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Abstract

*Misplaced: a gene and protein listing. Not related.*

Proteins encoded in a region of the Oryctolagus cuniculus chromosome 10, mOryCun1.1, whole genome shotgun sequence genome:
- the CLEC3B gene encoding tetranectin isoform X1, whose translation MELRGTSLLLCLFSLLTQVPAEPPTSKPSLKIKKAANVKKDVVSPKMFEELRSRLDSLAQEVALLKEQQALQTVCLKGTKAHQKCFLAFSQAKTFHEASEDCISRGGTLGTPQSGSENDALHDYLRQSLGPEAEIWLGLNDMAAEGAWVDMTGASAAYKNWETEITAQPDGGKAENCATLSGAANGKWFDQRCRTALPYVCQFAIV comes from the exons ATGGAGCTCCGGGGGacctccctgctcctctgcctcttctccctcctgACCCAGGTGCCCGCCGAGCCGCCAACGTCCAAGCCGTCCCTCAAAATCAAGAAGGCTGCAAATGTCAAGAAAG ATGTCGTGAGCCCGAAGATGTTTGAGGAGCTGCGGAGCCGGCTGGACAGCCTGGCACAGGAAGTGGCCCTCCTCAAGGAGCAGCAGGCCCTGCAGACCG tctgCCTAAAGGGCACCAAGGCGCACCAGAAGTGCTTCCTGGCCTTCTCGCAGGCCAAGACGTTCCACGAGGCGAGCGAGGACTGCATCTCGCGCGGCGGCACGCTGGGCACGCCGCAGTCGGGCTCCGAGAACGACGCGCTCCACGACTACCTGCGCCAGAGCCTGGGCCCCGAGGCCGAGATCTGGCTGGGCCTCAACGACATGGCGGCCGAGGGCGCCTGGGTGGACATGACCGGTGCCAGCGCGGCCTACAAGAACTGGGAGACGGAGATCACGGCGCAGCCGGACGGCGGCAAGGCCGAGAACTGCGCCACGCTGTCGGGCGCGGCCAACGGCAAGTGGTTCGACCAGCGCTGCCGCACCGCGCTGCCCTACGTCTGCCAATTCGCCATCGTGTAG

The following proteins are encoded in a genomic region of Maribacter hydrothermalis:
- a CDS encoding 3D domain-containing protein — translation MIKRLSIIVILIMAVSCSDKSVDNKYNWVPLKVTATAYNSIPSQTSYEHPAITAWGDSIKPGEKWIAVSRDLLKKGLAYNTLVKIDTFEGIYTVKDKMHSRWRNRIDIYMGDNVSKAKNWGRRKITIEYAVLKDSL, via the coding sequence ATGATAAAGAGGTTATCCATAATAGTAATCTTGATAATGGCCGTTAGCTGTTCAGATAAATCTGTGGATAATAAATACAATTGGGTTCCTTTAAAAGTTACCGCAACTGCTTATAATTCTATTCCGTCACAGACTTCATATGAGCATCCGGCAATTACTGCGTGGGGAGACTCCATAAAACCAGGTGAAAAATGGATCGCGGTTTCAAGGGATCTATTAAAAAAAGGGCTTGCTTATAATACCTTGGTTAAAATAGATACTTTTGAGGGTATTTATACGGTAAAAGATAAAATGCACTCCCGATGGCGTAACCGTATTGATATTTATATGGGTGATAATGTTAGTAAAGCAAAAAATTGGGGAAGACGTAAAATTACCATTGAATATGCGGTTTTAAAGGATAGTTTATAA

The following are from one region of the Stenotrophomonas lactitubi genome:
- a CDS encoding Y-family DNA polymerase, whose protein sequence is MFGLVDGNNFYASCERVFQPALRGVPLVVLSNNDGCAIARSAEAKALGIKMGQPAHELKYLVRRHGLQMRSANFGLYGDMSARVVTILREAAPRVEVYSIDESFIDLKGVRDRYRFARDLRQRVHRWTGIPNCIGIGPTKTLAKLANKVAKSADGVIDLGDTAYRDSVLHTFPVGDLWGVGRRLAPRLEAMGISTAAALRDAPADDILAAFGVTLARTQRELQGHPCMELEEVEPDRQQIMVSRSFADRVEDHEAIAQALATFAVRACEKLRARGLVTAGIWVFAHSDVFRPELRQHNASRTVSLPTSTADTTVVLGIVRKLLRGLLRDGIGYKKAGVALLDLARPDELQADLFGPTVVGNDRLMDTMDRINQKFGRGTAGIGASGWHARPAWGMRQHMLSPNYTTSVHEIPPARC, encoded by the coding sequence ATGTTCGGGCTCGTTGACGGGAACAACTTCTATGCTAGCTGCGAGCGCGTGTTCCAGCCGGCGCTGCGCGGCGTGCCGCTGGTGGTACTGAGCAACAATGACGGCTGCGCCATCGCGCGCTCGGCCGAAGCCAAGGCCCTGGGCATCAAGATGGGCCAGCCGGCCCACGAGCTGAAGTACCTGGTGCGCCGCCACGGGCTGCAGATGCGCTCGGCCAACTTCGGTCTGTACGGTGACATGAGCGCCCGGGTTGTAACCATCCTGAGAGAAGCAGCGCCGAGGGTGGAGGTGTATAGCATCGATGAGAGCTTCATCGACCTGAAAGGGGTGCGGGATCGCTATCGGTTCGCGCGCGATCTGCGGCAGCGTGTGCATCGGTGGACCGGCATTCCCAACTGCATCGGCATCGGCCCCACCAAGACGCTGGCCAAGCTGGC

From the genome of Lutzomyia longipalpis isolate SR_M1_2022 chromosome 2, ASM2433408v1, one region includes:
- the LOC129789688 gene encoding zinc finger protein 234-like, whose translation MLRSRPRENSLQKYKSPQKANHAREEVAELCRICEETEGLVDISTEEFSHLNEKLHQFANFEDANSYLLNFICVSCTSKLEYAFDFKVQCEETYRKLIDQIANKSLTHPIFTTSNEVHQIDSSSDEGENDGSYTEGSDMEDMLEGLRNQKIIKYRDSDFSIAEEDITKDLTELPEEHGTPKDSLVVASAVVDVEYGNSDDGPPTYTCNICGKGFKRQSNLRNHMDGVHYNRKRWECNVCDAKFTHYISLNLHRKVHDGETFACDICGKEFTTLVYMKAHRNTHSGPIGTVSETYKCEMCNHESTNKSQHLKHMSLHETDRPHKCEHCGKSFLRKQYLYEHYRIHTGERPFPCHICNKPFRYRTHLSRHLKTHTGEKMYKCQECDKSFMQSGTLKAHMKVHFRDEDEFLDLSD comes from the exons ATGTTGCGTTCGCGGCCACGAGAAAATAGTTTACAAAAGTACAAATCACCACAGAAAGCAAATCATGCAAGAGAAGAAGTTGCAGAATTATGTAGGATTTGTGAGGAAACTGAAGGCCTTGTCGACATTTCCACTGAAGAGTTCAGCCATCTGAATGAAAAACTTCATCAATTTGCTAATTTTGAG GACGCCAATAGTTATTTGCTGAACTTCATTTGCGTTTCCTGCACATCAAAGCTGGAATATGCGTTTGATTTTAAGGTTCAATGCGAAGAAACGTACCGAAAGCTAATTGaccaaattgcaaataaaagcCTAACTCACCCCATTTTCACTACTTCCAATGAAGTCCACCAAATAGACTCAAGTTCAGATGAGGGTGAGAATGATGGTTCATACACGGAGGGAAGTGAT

Little is known about the context sensitivity of users’ online security perceptions and behaviors to national and individual attributes, and there is inadequate research about the spectrum of users’ behaviors in dealing with online security threats. In addressing this gap, this paper draws on two complementary theoretical bases: (1) the contextualization of the protection motivation theory (PMT) to online security behavior and (2) a polycontextual lens for the cross-national comparison of users’ security behaviors in the United States and China. The conceptualized model is tested based on 718 survey observations collected from the United States and China. The results support our model and show the divergence between the United States, an exemplar of modern Western society, and China, an exemplar of traditional Eastern society, in forming threat perceptions and in seeking help and avoidance as coping behaviors. Our results also uncovered the significant moderating impacts of espoused culture on the way perceptions of security threats and coping appraisals influence security behaviors. Our findings underline the importance of context-sensitive theory building in security research and provide insights into the motivators and moderators of individuals’ online security behaviors in the two nations.

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